This storybook app isn’t breaking any new ground, but it’s a solid effort that will undoubtedly stimulate more than a few...

READ REVIEW

ROXIE'S DOORS

A seek-and-find scavenger hunt encourages readers to explore what lies behind various doors.

This interactive adaptation of Munro’s 2004 print release, Doors, appears to be identical to its predecessor in terms of rhyme, artwork and concept. But the interactive digital interface adds to the appeal by providing a plethora of sound effects and more than 100 animated and/or interactive objects. Children can tap, swipe and tilt the tablet to reveal hidden items that are mentioned in the text. Some things yield a particular sound (a whining dog, creaking cabinet hinges, the flush of a toilet), while others simply offer a short glissando to alert readers that they’ve found one of the hidden treasures. Children can explore a wide variety of locations, including a fire station, a train compartment, a horse stable, a doctor’s office and a well-stocked refrigerator, to name only a few. There are three narrative options: voiced either by a male or female reader, or narration can be completely turned off (for those who wish to read the story themselves). Sound effects can be switched on and off separately, and a pull-down menu offers easy access to individual pages as well as narrative and sound options.

This storybook app isn’t breaking any new ground, but it’s a solid effort that will undoubtedly stimulate more than a few curious little minds. (iPad storybook app. 3-7)

Pub Date: July 24, 2011

ISBN: N/A

Page Count: -

Publisher: OCG Studios

Review Posted Online: Sept. 4, 2011

Kirkus Reviews Issue: Oct. 1, 2011

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A pro-girl book with illustrations that far outshine the text. (Picture book. 3-7)

I AM ENOUGH

A feel-good book about self-acceptance.

Empire star Byers and Bobo offer a beautifully illustrated, rhyming picture book detailing what one brown-skinned little girl with an impressive Afro appreciates about herself. Relying on similes, the text establishes a pattern with the opening sentence, “Like the sun, I’m here to shine,” and follows it through most of the book. Some of them work well, while others fall flat: “Like the rain, I’m here to pour / and drip and fall until I’m full.” In some vignettes she’s by herself; and in others, pictured along with children of other races. While the book’s pro-diversity message comes through, the didactic and even prideful expressions of self-acceptance make the book exasperatingly preachy—a common pitfall for books by celebrity authors. In contrast, Bobo’s illustrations are visually stunning. After painting the children and the objects with which they interact, such as flowers, books, and a red wagon, in acrylic on board for a traditional look, she scanned the images into Adobe Photoshop and added the backgrounds digitally in chalk. This lends a whimsical feel to such details as a rainbow, a window, wind, and rain—all reminiscent of Harold and the Purple Crayon. Bobo creates an inclusive world of girls in which wearing glasses, using a wheelchair, wearing a head scarf, and having a big Afro are unconditionally accepted rather than markers for othering.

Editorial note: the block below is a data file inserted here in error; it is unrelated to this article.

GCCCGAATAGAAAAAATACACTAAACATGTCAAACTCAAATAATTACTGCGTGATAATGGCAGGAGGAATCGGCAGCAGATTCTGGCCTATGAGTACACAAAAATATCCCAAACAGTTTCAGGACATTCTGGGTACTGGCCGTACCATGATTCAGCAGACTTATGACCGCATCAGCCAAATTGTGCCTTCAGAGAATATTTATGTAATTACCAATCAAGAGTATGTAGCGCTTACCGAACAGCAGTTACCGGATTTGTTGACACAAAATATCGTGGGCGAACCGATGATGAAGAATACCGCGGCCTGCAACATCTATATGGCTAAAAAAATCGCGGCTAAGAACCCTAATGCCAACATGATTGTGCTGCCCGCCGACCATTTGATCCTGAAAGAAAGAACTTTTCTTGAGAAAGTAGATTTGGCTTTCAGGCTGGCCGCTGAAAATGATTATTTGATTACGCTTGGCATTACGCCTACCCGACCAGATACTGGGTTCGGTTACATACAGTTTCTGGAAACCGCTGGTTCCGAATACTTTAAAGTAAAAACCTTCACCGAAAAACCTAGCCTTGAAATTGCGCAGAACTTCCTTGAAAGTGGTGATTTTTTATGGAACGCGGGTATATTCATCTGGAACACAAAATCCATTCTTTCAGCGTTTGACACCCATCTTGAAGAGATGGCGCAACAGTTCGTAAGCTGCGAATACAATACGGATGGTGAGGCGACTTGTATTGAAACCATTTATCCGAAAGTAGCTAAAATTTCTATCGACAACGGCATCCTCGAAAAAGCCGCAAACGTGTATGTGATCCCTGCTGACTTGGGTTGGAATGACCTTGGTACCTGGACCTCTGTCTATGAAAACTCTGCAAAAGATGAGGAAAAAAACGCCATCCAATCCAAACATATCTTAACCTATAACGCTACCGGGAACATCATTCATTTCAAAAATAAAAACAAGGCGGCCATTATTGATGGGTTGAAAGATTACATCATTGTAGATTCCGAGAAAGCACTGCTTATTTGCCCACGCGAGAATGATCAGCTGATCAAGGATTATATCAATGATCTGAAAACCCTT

A pro-girl book with illustrations that far outshine the text. (Picture book. 3-7)

Pub Date: March 6, 2018

ISBN: 978-0-06-266712-0

Page Count: 32

Publisher: Balzer + Bray/HarperCollins

Review Posted Online: Dec. 3, 2017

Kirkus Reviews Issue: Jan. 15, 2018

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THE WONKY DONKEY

The print version of a knee-slapping cumulative ditty.

In the song, Smith meets a donkey on the road. It is three-legged, and so a “wonky donkey” that, on further examination, has but one eye and so is a “winky wonky donkey” with a taste for country music and therefore a “honky-tonky winky wonky donkey,” and so on to a final characterization as a “spunky hanky-panky cranky stinky-dinky lanky honky-tonky winky wonky donkey.” A free musical recording (of this version, anyway—the author’s website hints at an adults-only version of the song) is available from the publisher and elsewhere online. Even though the book has no included soundtrack, the sly, high-spirited, eye patch–sporting donkey that grins, winks, farts, and clumps its way through the song on a prosthetic metal hoof in Cowley’s informal watercolors supplies comical visual flourishes for the silly wordplay. Look for ready guffaws from young audiences, whether read or sung, though those attuned to disability stereotypes may find themselves wincing instead or as well.

Hee haw. (Picture book. 5-7)

Pub Date: May 1, 2010

ISBN: 978-0-545-26124-1

Page Count: 26

Publisher: Scholastic

Review Posted Online: Dec. 29, 2018

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